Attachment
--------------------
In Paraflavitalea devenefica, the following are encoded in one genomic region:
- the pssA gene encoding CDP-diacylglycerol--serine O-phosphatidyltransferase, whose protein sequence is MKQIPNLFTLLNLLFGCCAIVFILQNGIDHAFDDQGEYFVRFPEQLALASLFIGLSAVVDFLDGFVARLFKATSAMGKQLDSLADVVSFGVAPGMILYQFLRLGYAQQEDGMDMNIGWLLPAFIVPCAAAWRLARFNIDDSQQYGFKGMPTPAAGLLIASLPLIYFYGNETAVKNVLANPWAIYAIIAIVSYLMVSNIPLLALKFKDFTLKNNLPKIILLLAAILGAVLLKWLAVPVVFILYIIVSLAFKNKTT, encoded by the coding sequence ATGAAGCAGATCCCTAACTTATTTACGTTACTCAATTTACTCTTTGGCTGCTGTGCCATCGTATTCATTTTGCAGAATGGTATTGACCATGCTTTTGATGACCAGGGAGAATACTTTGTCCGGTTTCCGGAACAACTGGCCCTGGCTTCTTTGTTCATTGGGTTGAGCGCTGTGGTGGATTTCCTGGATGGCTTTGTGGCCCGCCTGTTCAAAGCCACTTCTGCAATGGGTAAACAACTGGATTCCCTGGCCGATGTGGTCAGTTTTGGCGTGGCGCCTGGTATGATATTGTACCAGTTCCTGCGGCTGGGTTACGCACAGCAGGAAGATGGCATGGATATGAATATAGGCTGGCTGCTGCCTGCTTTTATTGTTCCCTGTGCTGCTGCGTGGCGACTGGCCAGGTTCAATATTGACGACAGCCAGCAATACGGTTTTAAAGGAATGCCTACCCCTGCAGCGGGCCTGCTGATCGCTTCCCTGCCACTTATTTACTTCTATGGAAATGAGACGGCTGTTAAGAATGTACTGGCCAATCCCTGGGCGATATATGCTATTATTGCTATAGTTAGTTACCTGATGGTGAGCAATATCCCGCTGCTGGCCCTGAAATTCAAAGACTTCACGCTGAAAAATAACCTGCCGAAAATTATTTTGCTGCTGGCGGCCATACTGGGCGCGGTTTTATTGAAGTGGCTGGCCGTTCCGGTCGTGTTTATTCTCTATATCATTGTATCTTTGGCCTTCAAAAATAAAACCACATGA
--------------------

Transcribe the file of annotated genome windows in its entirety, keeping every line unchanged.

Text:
In Paraflavitalea devenefica, the following are encoded in one genomic region:
- the pssA gene encoding CDP-diacylglycerol--serine O-phosphatidyltransferase, whose protein sequence is MKQIPNLFTLLNLLFGCCAIVFILQNGIDHAFDDQGEYFVRFPEQLALASLFIGLSAVVDFLDGFVARLFKATSAMGKQLDSLADVVSFGVAPGMILYQFLRLGYAQQEDGMDMNIGWLLPAFIVPCAAAWRLARFNIDDSQQYGFKGMPTPAAGLLIASLPLIYFYGNETAVKNVLANPWAIYAIIAIVSYLMVSNIPLLALKFKDFTLKNNLPKIILLLAAILGAVLLKWLAVPVVFILYIIVSLAFKNKTT, encoded by the coding sequence ATGAAGCAGATCCCTAACTTATTTACGTTACTCAATTTACTCTTTGGCTGCTGTGCCATCGTATTCATTTTGCAGAATGGTATTGACCATGCTTTTGATGACCAGGGAGAATACTTTGTCCGGTTTCCGGAACAACTGGCCCTGGCTTCTTTGTTCATTGGGTTGAGCGCTGTGGTGGATTTCCTGGATGGCTTTGTGGCCCGCCTGTTCAAAGCCACTTCTGCAATGGGTAAACAACTGGATTCCCTGGCCGATGTGGTCAGTTTTGGCGTGGCGCCTGGTATGATATTGTACCAGTTCCTGCGGCTGGGTTACGCACAGCAGGAAGATGGCATGGATATGAATATAGGCTGGCTGCTGCCTGCTTTTATTGTTCCCTGTGCTGCTGCGTGGCGACTGGCCAGGTTCAATATTGACGACAGCCAGCAATACGGTTTTAAAGGAATGCCTACCCCTGCAGCGGGCCTGCTGATCGCTTCCCTGCCACTTATTTACTTCTATGGAAATGAGACGGCTGTTAAGAATGTACTGGCCAATCCCTGGGCGATATATGCTATTATTGCTATAGTTAGTTACCTGATGGTGAGCAATATCCCGCTGCTGGCCCTGAAATTCAAAGACTTCACGCTGAAAAATAACCTGCCGAAAATTATTTTGCTGCTGGCGGCCATACTGGGCGCGGTTTTATTGAAGTGGCTGGCCGTTCCGGTCGTGTTTATTCTCTATATCATTGTATCTTTGGCCTTCAAAAATAAAACCACATGA